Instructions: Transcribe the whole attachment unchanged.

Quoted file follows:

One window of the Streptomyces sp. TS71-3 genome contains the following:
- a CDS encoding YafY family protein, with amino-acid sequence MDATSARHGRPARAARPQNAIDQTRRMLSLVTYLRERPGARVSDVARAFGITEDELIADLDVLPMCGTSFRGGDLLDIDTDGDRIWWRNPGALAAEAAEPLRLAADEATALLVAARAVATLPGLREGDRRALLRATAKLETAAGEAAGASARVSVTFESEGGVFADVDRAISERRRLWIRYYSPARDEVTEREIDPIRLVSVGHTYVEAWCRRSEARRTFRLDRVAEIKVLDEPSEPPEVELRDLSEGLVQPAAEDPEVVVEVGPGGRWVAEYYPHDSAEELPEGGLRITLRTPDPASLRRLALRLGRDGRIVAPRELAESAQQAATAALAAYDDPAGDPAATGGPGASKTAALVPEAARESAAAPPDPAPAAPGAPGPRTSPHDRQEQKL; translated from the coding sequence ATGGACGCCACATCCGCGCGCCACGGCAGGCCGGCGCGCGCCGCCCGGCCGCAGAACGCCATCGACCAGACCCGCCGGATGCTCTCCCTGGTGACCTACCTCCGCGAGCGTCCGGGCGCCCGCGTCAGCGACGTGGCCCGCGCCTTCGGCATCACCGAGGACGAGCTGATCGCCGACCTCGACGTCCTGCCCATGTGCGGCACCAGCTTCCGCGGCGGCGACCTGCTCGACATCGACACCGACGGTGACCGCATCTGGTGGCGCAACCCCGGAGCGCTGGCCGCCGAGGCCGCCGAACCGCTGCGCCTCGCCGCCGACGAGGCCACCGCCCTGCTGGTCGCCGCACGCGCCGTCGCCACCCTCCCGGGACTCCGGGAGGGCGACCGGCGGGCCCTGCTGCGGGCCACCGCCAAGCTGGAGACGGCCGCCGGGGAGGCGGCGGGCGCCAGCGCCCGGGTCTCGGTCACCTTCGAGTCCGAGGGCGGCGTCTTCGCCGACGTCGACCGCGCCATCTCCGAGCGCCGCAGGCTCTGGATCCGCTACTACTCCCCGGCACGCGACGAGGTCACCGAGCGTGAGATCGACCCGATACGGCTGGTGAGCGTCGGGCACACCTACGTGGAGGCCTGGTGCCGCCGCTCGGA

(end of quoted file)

One window of the Streptomyces sp. TS71-3 genome contains the following:
- a CDS encoding YafY family protein, with amino-acid sequence MDATSARHGRPARAARPQNAIDQTRRMLSLVTYLRERPGARVSDVARAFGITEDELIADLDVLPMCGTSFRGGDLLDIDTDGDRIWWRNPGALAAEAAEPLRLAADEATALLVAARAVATLPGLREGDRRALLRATAKLETAAGEAAGASARVSVTFESEGGVFADVDRAISERRRLWIRYYSPARDEVTEREIDPIRLVSVGHTYVEAWCRRSEARRTFRLDRVAEIKVLDEPSEPPEVELRDLSEGLVQPAAEDPEVVVEVGPGGRWVAEYYPHDSAEELPEGGLRITLRTPDPASLRRLALRLGRDGRIVAPRELAESAQQAATAALAAYDDPAGDPAATGGPGASKTAALVPEAARESAAAPPDPAPAAPGAPGPRTSPHDRQEQKL; translated from the coding sequence ATGGACGCCACATCCGCGCGCCACGGCAGGCCGGCGCGCGCCGCCCGGCCGCAGAACGCCATCGACCAGACCCGCCGGATGCTCTCCCTGGTGACCTACCTCCGCGAGCGTCCGGGCGCCCGCGTCAGCGACGTGGCCCGCGCCTTCGGCATCACCGAGGACGAGCTGATCGCCGACCTCGACGTCCTGCCCATGTGCGGCACCAGCTTCCGCGGCGGCGACCTGCTCGACATCGACACCGACGGTGACCGCATCTGGTGGCGCAACCCCGGAGCGCTGGCCGCCGAGGCCGCCGAACCGCTGCGCCTCGCCGCCGACGAGGCCACCGCCCTGCTGGTCGCCGCACGCGCCGTCGCCACCCTCCCGGGACTCCGGGAGGGCGACCGGCGGGCCCTGCTGCGGGCCACCGCCAAGCTGGAGACGGCCGCCGGGGAGGCGGCGGGCGCCAGCGCCCGGGTCTCGGTCACCTTCGAGTCCGAGGGCGGCGTCTTCGCCGACGTCGACCGCGCCATCTCCGAGCGCCGCAGGCTCTGGATCCGCTACTACTCCCCGGCACGCGACGAGGTCACCGAGCGTGAGATCGACCCGATACGGCTGGTGAGCGTCGGGCACACCTACGTGGAGGCCTGGTGCCGCCGCTCGGA